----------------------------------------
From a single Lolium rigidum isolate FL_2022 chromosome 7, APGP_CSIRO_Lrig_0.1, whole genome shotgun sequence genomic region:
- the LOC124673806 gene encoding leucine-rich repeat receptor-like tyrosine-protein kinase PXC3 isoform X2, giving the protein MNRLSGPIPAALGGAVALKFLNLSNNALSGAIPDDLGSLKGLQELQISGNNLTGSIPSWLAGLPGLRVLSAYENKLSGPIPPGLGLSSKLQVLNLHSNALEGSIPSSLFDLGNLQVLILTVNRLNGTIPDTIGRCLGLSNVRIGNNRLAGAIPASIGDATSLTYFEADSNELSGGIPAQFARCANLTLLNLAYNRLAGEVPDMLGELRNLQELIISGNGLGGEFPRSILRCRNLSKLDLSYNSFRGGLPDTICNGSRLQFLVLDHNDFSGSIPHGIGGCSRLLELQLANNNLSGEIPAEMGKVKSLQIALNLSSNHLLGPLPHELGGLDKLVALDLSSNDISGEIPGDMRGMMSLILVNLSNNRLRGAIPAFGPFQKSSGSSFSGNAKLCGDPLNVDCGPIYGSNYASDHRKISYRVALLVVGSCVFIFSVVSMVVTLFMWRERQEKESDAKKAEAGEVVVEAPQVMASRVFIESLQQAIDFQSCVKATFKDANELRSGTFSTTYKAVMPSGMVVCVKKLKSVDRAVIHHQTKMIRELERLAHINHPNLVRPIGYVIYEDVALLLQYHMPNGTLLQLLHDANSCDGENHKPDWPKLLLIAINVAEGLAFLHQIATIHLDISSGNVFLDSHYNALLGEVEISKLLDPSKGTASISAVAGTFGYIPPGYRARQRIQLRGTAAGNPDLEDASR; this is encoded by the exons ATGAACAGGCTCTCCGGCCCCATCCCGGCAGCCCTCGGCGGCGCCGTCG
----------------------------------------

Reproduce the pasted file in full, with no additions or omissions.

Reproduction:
From a single Lolium rigidum isolate FL_2022 chromosome 7, APGP_CSIRO_Lrig_0.1, whole genome shotgun sequence genomic region:
- the LOC124673806 gene encoding leucine-rich repeat receptor-like tyrosine-protein kinase PXC3 isoform X2, giving the protein MNRLSGPIPAALGGAVALKFLNLSNNALSGAIPDDLGSLKGLQELQISGNNLTGSIPSWLAGLPGLRVLSAYENKLSGPIPPGLGLSSKLQVLNLHSNALEGSIPSSLFDLGNLQVLILTVNRLNGTIPDTIGRCLGLSNVRIGNNRLAGAIPASIGDATSLTYFEADSNELSGGIPAQFARCANLTLLNLAYNRLAGEVPDMLGELRNLQELIISGNGLGGEFPRSILRCRNLSKLDLSYNSFRGGLPDTICNGSRLQFLVLDHNDFSGSIPHGIGGCSRLLELQLANNNLSGEIPAEMGKVKSLQIALNLSSNHLLGPLPHELGGLDKLVALDLSSNDISGEIPGDMRGMMSLILVNLSNNRLRGAIPAFGPFQKSSGSSFSGNAKLCGDPLNVDCGPIYGSNYASDHRKISYRVALLVVGSCVFIFSVVSMVVTLFMWRERQEKESDAKKAEAGEVVVEAPQVMASRVFIESLQQAIDFQSCVKATFKDANELRSGTFSTTYKAVMPSGMVVCVKKLKSVDRAVIHHQTKMIRELERLAHINHPNLVRPIGYVIYEDVALLLQYHMPNGTLLQLLHDANSCDGENHKPDWPKLLLIAINVAEGLAFLHQIATIHLDISSGNVFLDSHYNALLGEVEISKLLDPSKGTASISAVAGTFGYIPPGYRARQRIQLRGTAAGNPDLEDASR; this is encoded by the exons ATGAACAGGCTCTCCGGCCCCATCCCGGCAGCCCTCGGCGGCGCCGTCG